We don’t remember days , we remember moments
Göğsünü gökyüzü bellemişsin çocuğum. Geç, otur karşıma.
Bir gün yıldızların da sönebileceğini sana anlatmam lazım.
“But in general, take my advice, when you meet anything that’s going to be human and isn’t yet, or used to be human and isn’t now, or ought to be human and isn’t, you keep your eyes on it and feel for your hatchet.”
- C.S. Lewis, The Lion, the Witch and the Wardrobe
Ölüm güzel şey, budur perde ardından haber… Hiç güzel olmasaydı ölür müydü Peygamber? Şu gideni çevirsem tutupta eteğinden, Soruversem:‘Haberin var mı öleceğinden? Büyük randevu bilsem nerede saat kaçta? Tabutumun tahtası bilsem hangi ağaçta? (…) Minarede “ölü var!” diye bir acı salâ… Er kişi niyetine saf saf namaz.. Ne alâ! Böyledir de ölüme kimse inanmaz hâlâ! Ne tabutu taşıyan, ne de toprağı kazan…(…)
Their reasons for keeping quiet are women’s reasons. Because they are women, their sexuality or even perceptions of it can dis credit or hurt or destroy them—inexplicably shame them; provoke rage, rape, and ridicule in men. Dissociation from other women is always the safest course. They are not sluttish, but other women who have had abortions probably are. They tried not to get pregnant (birth control being illegal in many parts of the country before 1973), but other women who had abortions probably did not. They love their children, but other women who have had abortions may well be the cold mothers, the cruel mothers, the vicious women. They are individuals of worth and good morals who had compelling reasons for aborting, but the other women who had abortions must have done something wrong, were wrong, are somehow indistinct (not emerged from the primal female slime as individuals), were sex not persons. In keeping the secret they cut themselves off from other women to escape the shame of other women, the shame of being the same as other women, the shame of being female. They are ashamed of having had this bloody experience, of having this female body that gets torn into again and again and bleeds and can die from the tearing and the bleeding, the pain and the mess, of having this body that was violated again, this time by abortion…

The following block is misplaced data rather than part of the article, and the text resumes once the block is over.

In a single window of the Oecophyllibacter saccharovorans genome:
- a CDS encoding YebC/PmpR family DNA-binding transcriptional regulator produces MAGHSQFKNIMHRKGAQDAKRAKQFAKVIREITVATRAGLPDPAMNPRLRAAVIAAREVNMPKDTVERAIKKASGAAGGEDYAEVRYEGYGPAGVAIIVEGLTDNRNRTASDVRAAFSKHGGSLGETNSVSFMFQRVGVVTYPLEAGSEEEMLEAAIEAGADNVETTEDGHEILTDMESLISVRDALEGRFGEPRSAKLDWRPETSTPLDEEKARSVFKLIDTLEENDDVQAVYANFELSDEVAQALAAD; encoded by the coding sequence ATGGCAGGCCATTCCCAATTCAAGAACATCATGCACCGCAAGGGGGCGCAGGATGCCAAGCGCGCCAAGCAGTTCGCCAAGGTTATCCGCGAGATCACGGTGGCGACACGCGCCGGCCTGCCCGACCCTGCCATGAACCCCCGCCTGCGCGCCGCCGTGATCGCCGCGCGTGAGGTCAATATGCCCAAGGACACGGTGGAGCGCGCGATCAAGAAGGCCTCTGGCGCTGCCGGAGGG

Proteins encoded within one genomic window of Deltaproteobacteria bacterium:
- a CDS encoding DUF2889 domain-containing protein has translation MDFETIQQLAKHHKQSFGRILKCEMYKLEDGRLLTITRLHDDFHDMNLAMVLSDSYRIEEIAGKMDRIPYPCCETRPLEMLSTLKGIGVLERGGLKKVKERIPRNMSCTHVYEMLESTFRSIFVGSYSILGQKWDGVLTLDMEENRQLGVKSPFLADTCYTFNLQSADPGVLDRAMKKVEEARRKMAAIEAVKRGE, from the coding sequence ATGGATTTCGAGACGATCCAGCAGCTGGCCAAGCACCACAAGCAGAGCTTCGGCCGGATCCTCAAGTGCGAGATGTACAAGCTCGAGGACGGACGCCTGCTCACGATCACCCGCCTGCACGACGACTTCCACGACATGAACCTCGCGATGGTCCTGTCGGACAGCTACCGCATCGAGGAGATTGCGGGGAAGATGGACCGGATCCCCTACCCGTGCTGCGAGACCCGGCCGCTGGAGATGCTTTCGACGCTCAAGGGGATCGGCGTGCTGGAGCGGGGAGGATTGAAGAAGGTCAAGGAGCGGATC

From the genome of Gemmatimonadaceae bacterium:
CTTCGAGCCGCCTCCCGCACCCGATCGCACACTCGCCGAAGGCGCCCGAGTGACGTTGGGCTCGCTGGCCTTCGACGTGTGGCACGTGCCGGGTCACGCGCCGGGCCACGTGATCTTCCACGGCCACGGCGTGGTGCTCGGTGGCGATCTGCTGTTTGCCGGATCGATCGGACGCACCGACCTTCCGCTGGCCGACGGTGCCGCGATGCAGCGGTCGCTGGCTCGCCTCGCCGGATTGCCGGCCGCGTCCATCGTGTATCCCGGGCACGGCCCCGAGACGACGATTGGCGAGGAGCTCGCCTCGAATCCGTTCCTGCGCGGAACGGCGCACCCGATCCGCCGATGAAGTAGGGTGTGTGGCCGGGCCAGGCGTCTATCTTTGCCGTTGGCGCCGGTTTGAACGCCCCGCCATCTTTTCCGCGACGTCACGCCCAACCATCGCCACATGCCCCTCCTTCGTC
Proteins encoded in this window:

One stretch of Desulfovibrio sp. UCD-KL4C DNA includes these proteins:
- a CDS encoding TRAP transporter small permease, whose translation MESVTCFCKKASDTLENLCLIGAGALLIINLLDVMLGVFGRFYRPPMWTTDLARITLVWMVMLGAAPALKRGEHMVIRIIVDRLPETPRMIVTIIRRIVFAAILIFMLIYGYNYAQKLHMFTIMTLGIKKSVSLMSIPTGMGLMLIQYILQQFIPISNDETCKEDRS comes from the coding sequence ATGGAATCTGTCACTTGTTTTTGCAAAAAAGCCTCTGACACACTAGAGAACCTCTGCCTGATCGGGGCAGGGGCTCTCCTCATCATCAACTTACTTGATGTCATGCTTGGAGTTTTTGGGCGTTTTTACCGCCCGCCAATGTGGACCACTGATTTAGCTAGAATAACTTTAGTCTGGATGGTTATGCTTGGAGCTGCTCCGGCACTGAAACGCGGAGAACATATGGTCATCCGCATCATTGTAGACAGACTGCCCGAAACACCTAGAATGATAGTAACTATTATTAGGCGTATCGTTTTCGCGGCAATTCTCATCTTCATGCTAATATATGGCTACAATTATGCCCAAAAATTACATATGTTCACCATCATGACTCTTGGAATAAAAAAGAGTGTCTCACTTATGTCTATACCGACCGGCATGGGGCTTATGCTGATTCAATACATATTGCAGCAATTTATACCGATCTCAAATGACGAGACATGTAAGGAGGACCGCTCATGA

There is the fear of having murdered: not someone, not real murder; but of having done something hauntingly wrong. She has learned (learned is a poor word for what has happened to her) that every life is more valuable than her own; her life gets value through motherhood, a kind of benign contamination. She has been having children in her mind, and getting her value through them, since she herself was a baby. Little girls believe that dolls are real babies. Little girls put dolls to sleep, feed them, bathe them, diaper them, nurse them through illnesses, teach them how to walk and how to talk and how to dress—love them. Abortion turns a woman into a murderer all right: she kills that child pregnant in her since her own childhood; she kills her allegiance to Motherhood First. This is a crime. She is guilty: of not wanting a baby…
The woman’s responsibility to the fertilized egg is imaginatively and with great conviction construed to be her relation to the adult male. At the very least, she must not murder him; nor should she outrage his existence by an assertion of her separateness from him, her distinctness, her importance as a person independent of him.
- Andrea Dworkin, “Right Wing Women”